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The European Commission has released a new review on the European Semester. Research of both David Bokhorst and Roel Beetsma has been used for this new review.

The European Semester is the framework for the coordination of socioeconomic and fiscal policies in the EU. With the European Semester the European Commission issues policy recommendations on budgetary issues, labour market issues, competitiveness issues, pensions, etc. The framework supports the European growth strategy and should ensure that Member States do not end up in crisis. But the Semester has come under significant criticism because of a perceived lack of effectiveness. In response to this criticism, the Commission published a long-awaited review of the framework to serve as a basis for the discussion on whether the Semester should be reformed.

In the analysis of the European Semester, the Commission does not only refer to the classical way of measuring effectiveness on the basis of statistical analysis of reformimplementation, but also presents effectiveness of the Semester in an alternative way. The alternative way of describing effectiveness draws on and references the insights of the dissertation of David Bokhorst, where it is argued that the Semester acts as an agenda-setting device that helps to mobilise political capital around reforms.

Another input that has been used for this report comes from the European Fiscal Board.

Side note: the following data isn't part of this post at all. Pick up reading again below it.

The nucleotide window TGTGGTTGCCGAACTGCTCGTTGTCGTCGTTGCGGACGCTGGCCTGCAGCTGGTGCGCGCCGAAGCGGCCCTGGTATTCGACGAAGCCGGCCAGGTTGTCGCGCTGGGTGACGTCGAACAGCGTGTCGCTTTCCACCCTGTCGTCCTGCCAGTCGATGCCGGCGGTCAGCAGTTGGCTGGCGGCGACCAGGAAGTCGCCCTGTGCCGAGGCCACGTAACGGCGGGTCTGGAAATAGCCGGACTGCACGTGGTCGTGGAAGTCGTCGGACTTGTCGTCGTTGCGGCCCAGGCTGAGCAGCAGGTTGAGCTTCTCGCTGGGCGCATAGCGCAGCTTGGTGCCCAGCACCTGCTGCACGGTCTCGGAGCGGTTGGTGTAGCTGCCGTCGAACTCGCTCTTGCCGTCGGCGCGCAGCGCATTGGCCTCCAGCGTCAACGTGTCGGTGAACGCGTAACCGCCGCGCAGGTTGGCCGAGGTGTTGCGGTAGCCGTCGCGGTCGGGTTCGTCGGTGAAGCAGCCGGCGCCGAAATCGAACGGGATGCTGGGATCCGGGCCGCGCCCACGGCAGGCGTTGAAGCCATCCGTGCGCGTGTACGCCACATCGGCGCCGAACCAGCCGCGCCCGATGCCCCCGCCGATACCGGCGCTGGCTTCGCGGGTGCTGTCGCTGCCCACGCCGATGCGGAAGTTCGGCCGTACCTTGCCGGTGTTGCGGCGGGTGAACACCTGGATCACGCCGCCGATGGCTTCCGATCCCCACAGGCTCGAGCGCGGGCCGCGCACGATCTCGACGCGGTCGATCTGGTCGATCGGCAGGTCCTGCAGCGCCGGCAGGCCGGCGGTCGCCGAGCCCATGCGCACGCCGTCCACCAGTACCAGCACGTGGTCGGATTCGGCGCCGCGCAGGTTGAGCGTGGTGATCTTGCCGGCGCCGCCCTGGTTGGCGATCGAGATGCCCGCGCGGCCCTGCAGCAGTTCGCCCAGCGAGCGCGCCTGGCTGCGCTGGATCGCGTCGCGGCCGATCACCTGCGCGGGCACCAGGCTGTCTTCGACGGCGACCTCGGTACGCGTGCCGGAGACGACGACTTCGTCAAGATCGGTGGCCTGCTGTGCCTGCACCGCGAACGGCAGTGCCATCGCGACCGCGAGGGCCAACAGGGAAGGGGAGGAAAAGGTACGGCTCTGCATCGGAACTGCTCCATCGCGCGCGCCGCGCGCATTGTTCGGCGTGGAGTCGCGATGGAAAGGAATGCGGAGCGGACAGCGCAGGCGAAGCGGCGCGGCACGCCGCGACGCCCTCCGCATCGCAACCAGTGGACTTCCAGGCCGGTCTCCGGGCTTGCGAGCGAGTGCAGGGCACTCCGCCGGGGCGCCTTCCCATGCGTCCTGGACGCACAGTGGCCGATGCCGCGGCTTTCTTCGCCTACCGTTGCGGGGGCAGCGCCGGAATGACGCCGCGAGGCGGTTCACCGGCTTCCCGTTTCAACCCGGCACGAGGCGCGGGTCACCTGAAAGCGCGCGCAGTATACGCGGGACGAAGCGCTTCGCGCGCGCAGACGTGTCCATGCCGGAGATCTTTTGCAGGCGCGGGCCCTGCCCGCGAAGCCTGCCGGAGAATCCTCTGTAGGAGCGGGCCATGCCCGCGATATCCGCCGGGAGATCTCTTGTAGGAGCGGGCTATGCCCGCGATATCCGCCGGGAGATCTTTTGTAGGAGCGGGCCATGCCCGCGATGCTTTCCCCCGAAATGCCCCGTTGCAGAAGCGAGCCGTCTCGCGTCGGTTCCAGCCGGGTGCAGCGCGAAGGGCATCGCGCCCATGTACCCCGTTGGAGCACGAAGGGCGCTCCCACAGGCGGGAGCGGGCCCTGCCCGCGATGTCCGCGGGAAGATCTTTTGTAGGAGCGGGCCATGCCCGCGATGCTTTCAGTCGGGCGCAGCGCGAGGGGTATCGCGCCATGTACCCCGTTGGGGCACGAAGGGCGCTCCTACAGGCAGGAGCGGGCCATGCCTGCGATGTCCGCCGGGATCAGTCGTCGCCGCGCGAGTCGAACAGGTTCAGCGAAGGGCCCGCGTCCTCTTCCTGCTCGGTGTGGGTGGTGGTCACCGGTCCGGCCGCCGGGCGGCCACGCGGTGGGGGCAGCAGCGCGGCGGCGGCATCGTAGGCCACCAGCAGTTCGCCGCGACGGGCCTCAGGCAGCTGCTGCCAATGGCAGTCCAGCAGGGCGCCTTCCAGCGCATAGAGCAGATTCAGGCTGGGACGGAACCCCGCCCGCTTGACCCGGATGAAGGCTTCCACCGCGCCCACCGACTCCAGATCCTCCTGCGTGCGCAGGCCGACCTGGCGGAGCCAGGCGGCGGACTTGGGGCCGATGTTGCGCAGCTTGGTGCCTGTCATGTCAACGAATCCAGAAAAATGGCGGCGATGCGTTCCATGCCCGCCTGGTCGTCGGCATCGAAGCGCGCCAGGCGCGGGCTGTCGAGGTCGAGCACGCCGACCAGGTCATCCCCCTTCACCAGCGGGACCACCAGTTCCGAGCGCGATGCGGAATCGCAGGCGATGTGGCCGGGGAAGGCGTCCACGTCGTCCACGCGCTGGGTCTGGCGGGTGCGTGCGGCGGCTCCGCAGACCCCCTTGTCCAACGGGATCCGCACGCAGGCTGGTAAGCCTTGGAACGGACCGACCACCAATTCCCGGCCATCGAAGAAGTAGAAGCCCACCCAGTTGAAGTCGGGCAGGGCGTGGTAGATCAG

The European Fiscal Board (EFB) (https://ec.europa.eu/european-fiscal-board) is an independent advisory body of the European Commission. One of the four members is Roel Beetsma. Part of its mandate is its evaluation of how the Commission monitors the adherence of the European Union’s budgetary rules.

In 2019, the EFB wrote an advice to the then President of the European Commission, Jean-Claude Juncker, on the functioning of the budgetary rules, especially since the start of the Eurozone debt crisis and how the rules could potentially be simplified. It advised the introduction of a single budgetary target, the public debt ratio, underpinned by a ceiling on net (i.e. corrected for tax measures) primary expenditure growth linked to potential output growth, in combination of changes in the governance of the fiscal rule monitoring and a provision to relax the rules in the case of (certain) public investments.

Governments, parliaments and civil society have until the summer to respond to the review.